Dr. Kreshen‘s English learning method
On Jan. 16, Dr. Stephen Kreshen, a professor at the University of South California, delivered a lecture on Optimal English Education at COEX in Seoul. I did not attend his lecture but he appeared on HearttoHeart, a talk show on Arirang TV and spoke about his ideas for English education. So I listened with great interest.
His English learning method and the other things he talked about are summarized below.
According to Kreshen’s research, we acquire a language when we understand it. We don't acquire a language when corrected, when we learn grammar rules, when we speak, when we write, by learning phonics rules, memorizing vocabulary. When someone talks about something very, very interesting and you listen to what they say and see the meaning, you are acquiring a language. Especially, if you read very, very interesting books in another language, they are represented subconsciously in your brain.
The host mentioned, ``I've read a lot of books. But my English ability has stayed the same for the past 10 years.” He answered, “When you are acquiring a language, you don't know you are acquiring the language. All you know is you are reading a book. But you are acquiring the language subconsciously."
Kreshen’s best language is German. He has read 50 or 60 German novels. He never associated with Germans to practice German, has no Germans in his neighborhood and it is rare for him to go to Germany. But when it's time to use German, it is so easy, because he read more than 50 novels in the language.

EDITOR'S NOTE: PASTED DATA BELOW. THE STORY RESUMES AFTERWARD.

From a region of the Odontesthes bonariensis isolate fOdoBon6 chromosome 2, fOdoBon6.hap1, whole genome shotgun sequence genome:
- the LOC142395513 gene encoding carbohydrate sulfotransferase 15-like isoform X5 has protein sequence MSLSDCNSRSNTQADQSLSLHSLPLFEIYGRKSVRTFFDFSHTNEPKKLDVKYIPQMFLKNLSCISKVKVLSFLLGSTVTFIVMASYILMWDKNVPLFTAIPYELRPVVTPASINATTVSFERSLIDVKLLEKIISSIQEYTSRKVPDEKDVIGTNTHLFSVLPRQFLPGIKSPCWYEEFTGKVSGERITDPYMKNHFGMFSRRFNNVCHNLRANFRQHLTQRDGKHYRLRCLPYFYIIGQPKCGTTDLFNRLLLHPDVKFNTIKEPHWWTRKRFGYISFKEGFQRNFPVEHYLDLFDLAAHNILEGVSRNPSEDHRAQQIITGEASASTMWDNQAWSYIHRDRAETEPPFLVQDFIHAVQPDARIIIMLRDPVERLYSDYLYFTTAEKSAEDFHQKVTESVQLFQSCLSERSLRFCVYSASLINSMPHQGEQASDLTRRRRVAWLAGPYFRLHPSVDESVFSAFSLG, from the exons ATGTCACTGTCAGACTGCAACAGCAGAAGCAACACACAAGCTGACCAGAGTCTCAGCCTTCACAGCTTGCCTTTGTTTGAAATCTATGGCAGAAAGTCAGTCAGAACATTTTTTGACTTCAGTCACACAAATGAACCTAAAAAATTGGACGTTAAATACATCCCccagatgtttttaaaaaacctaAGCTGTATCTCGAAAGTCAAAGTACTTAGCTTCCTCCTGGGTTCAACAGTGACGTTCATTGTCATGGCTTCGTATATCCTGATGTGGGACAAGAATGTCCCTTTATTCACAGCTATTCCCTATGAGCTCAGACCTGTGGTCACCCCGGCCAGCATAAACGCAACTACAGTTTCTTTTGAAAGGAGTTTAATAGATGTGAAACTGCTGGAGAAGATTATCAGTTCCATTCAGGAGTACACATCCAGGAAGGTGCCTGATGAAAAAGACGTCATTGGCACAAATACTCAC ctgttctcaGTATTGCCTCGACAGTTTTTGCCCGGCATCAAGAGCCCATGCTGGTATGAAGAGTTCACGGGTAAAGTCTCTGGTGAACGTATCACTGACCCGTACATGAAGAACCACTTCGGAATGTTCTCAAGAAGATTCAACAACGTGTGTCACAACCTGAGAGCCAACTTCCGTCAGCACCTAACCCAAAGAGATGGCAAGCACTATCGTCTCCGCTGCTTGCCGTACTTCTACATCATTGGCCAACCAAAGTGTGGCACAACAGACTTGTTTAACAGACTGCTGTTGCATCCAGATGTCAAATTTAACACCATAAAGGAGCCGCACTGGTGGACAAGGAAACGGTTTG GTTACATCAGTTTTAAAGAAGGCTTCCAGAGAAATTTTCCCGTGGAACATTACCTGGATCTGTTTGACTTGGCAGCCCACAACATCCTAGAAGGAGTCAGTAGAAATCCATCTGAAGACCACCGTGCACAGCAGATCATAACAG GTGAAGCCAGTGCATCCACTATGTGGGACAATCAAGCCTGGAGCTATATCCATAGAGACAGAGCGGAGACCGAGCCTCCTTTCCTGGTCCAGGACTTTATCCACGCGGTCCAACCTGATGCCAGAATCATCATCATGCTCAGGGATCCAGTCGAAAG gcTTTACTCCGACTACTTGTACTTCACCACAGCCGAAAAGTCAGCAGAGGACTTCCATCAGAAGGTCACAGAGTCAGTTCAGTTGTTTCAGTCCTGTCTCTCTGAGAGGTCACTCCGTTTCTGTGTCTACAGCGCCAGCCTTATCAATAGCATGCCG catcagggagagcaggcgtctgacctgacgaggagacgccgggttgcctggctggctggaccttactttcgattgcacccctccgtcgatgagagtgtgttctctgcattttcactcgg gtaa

Korean parents are anxious for early English education. However, Kreshen’s view on early English education runs counter to that of Korean parents. Older is faster than younger. Starting early is not effective. Tell stories to children. Telling stories to the children and reading aloud is the most profound thing you can do. Albert Einstein was asked by a mother. ``What can I do to make my child a scientist like you?" ``Tell the child stories and fairy tales." ``I really want to make sure that my child becomes a great scientist." ``More stories and more fairy tales." Reading stories aloud in the first language promises more literacy in English, more knowledge of the world, more intellectual development.
People think Mandarin is going to catch up but Kreshen doesn't think so. He said, ``I think it's good that people want to study Mandarin. I think it's a great idea. But English is so far ahead.”
He was also asked about how to increase vocabulary? Daily speaking English uses about 2000 words, so 95 percent of it is learning 2000 words. If you want to increase your vocabulary, there is only one path. Reading, reading, reading.
When asked if there are any mistakes commonly found in Korean English speakers, he said if it's an advanced speaker, it's not a mistake. It's Korean English and it's legitimate because mistakes advanced people make never interfere with the meaning.
As for English tests, Kreshen is not against them but too many are not very good. Korea has far too many tests and they are driving the curriculum. Nobody profits from them except test publishers.
He talked about several things but the key point is that reading for pleasure brings about easy and fun language learning, which encourages English learners to continue studying. The results are the enhancement of listening, speaking, reading, writing, vocabulary, grammar.
I expect the fruition of his studies to lead to positive changes in Korea's English education. Furthermore, reading anywhere and anytime is not only vital to English improvement but important enough to change an individual's destiny.
The writer is an English teacher at an elementary school outside of Seoul. His email address is email@example.com.